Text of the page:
Pictures taken on the Nikon Df, with a 35mm lens.
For any of you interested in the listing I stayed in this trip, you can check it out at airbnb.com/jemma.
Because who would have known, am I right?
Bangkok is a familiar friend – I’ve been multiple times over the past years, but never with Airbnb. I’ve always just checked in to the ubiquitous hotels around the area almost as something of a reflex – but after traveling Europe for seven months, I’ve learnt that Airbnb has proven quite a gem in the past and would continue to do so for years to come. This time, Lex and I returned to Bangkok ready to get intimate with the city: more than the marathon shopping we’re so used to, we wanted to explore the lesser known nooks of the city and take it easy this time round. One thing led to another and we ended up in this dreamy apartment down in Thong Lor, the upcoming hipster area in Bangkok.
It was something of an accident – I was just browsing apartments and this one popped up one day, zero reviews because it was a brand new listing, no idea what exactly to expect of it. I sent the link over to the Airbnb Team to ask for their opinion, and it turns out the photos of the listing was taken by a professional Airbnb photographer so it was more or less legitimate (you can tell by the ‘verified photo’ label when you click on the pictures), so we just held our breath and booked it. And what a beautiful accident, too.
I was communicating with Jamie (our host) via LINE chat up to a week before touching down, and he was nothing but helpful. Isn’t that such a dead ringer for a cliche? He was nothing but helpful. But it was the truth, though. He offered in a completely non pushy way to show us around, and when we arrived late at night there were fresh flowers and a fancy bottle of red waiting for us. The entire place smelt like jasmine. It was amazing.
The apartment itself was gorgeous. We’d booked a beautiful duplex loft in a condominium – read: 24 hour security and guards on standby – and I don’t think we’d ever return to a hotel again. We were squealing from the minute the car pulled up to the building: everything just screamed lush, and I don’t think we were ever allowed to open the main door ourselves – the guards on standby always insisted on doing it for us.
How crazy is this, Lex? I asked, as we were tapping into the lift lobby.
I’m not getting excited until we see the room She insisted. Photos can be so misleading.
We reached our floor and I threw open the door.
How about now?
I was quite rightly smug.
The place was everything I’d ever dreamed of in a girlfriends loft, the kitchen leading seamlessly into the living room and the overlooking loft bed. And the view – oh! the view! I could see for miles. It was incredible. And it helped that the whole place just smelt so good. Freshly cut lilies, right there.
We’re here safely, I texted Jamie.
Good to hear it. I’ll see you girls tomorrow.
And thus began one of the best stays in our life.
We had quite a bit of an issue getting out of the apartment in the mornings. Not because of any logistical fault – the place itself was quite impeccable. But it was also luxurious to quite an unearthly level, making it an actual, legitimate challenge to bring ourselves to get ready and leave the apartment each day. And the entire compound – Ideo Morph 38 – was quite self sustaining, with its own pool, lounge, and cafe. Right outside the building we had some of the best street food in Thailand – for example, Bangkok’s best Mango Sticky Rice can be found on the streets of Thong Lor and there alone. It even converted Lex, who isn’t very keen on Mango Sticky Rice to begin with.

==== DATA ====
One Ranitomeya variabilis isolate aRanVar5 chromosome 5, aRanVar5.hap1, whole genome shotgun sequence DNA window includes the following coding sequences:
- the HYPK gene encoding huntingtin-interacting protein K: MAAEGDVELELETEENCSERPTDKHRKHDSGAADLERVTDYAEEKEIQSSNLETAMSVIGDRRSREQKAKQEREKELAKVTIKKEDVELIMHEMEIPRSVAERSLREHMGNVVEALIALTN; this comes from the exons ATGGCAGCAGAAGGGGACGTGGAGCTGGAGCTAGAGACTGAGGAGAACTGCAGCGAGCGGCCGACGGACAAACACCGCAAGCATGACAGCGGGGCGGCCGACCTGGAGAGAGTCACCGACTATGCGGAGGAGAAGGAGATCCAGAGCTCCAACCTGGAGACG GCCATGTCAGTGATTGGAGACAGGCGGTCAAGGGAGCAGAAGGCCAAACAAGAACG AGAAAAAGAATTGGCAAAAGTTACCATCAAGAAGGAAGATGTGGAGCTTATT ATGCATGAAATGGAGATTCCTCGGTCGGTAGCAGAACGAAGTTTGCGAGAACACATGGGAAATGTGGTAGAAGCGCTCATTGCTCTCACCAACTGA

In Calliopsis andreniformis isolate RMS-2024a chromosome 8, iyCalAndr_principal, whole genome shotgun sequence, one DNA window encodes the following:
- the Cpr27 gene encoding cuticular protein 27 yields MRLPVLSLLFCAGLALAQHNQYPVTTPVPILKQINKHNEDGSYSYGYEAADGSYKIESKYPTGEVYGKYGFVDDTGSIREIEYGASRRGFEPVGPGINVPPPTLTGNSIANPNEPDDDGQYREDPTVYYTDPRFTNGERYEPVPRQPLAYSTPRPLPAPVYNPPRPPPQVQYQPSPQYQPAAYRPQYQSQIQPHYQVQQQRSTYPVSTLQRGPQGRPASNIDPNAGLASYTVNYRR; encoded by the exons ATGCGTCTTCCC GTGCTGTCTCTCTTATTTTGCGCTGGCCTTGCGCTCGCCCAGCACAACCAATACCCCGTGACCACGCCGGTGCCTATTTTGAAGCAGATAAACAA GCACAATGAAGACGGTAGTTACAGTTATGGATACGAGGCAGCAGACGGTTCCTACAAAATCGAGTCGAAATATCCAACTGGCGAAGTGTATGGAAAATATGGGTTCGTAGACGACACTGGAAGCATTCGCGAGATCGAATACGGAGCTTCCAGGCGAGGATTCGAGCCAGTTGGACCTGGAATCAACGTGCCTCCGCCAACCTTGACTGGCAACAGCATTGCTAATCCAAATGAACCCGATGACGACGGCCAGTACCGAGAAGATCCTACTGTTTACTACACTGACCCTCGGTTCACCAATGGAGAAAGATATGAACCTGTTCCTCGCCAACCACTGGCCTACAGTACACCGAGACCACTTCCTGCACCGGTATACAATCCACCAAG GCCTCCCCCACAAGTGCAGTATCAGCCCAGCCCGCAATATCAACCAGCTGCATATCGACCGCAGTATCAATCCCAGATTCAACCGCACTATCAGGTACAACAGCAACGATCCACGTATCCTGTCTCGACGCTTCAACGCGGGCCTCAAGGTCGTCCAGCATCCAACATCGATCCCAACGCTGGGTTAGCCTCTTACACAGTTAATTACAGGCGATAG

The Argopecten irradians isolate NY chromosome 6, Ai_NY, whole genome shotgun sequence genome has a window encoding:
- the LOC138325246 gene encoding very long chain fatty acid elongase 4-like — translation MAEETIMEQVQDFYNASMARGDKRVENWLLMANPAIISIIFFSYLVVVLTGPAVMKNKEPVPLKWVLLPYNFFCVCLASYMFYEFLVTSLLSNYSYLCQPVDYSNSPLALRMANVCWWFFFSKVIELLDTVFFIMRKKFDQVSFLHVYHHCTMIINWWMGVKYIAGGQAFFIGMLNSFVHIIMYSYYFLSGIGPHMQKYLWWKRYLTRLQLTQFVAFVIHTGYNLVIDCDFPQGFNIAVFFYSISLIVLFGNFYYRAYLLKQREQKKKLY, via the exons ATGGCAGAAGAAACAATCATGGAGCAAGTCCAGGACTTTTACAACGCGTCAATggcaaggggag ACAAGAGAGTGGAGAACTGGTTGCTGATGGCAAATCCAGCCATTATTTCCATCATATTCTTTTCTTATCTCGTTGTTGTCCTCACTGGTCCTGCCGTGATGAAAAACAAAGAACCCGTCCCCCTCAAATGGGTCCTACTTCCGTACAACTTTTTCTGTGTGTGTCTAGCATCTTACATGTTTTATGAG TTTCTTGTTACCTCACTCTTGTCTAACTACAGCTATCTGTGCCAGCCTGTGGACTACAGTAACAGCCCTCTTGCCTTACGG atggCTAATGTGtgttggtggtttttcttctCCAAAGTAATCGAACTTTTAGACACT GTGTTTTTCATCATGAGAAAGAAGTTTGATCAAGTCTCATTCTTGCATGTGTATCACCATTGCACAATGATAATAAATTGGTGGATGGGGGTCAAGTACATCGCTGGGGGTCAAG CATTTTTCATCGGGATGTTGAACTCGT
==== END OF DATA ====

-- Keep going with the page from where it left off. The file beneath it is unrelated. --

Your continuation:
But let me not get ahead of myself. If we start on the street food of Thong Lor, I’ll never complete this post. I’ll save that for another day. Right now, lets focus on exploring the compound..
Right within the complex sat one of the most eclectic cafes we’d ever seen. The Book Cafe was obviously somewhat inspired by Harry Potter, and featured staircases to nowhere, books falling right out of shelves at you, and the most incredible menu with dishes like Chick Lit Salad, and cocktails called The Ernest Hemingway. Every lit geek’s dream, evidently.
But even hours spent staring dazedly at the wondrous cafe could not detract us from our main mission that trip – checking out the infinity pool.
There were a couple of reasons why we were so excited about the pool. Firstly, it looked amazing in the photos. Secondly, it would look amazing in our photos. Thirdly, one of the girls Lex works with had sent her some pretty sick floats for us to mess around with. And mess around we did.
What is it about pools, infinity pools in particular, that have us so ridiculously excited? Has it got to do with the fact that we have a pretty famous one sitting right in our Singaporean backyard, completely inaccessible to anyone else but tourists with the cash to splurge, dyou think? On the other hand, beautiful pools seem to be a kind of standard with airbnb apartments, particularly the ones in Bangkok. I cannot tell you how many times I’d flipped through the listings only to pause and swoon over a particularly dreamy pool. Still, I’m glad we picked this one – just look at how beautiful it all is! We had the best morning, slowly getting browner under the sun as we splashed around and made fools of ourselves.
PS. If you’re keen on the floats, they’re available for rental on a weekly basis from floatrentalsg.
I’m flipping through the days fast because I’m trying to keep my area guide to a separate post – but either way! Our apartment had a free 24/7 tuktuk service out to the BTS, which basically spoilt us silly – we felt like we never really had to walk anywhere again. We took it out each day to start exploring, and on one of the days we arranged to meet Jamie for drinks and dinner. Drinks and dinner – in that very order, because the bar Jamie suggested just happened to be the best place in town to catch the incredible Bangkok sunset..